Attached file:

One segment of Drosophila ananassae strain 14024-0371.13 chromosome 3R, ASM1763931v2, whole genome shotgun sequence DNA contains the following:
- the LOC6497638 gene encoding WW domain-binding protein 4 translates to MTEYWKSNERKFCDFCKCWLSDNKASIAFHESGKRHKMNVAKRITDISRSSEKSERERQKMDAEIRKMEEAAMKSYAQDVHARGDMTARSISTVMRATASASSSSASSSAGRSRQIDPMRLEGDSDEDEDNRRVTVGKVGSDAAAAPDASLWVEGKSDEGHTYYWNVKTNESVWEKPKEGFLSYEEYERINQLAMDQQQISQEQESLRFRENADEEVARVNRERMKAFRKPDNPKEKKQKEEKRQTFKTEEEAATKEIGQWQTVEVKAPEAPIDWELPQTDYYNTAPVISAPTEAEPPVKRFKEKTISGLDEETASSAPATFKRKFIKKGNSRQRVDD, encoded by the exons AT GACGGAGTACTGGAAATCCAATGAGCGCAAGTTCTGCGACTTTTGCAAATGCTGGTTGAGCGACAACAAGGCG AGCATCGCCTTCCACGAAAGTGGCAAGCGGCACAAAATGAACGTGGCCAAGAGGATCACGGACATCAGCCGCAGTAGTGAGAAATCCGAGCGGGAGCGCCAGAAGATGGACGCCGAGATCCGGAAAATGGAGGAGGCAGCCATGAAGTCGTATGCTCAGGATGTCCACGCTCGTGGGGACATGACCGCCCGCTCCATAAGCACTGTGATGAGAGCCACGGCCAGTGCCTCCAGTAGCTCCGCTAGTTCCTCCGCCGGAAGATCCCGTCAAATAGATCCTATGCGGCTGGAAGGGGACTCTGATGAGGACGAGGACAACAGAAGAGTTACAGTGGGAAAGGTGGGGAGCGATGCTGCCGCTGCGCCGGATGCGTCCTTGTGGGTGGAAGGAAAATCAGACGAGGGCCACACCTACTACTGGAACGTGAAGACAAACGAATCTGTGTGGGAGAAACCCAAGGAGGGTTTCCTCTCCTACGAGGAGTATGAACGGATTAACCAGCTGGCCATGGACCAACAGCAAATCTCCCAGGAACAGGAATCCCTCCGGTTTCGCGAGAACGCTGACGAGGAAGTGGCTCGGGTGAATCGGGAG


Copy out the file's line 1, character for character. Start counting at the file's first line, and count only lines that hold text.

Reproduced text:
One segment of Drosophila ananassae strain 14024-0371.13 chromosome 3R, ASM1763931v2, whole genome shotgun sequence DNA contains the following: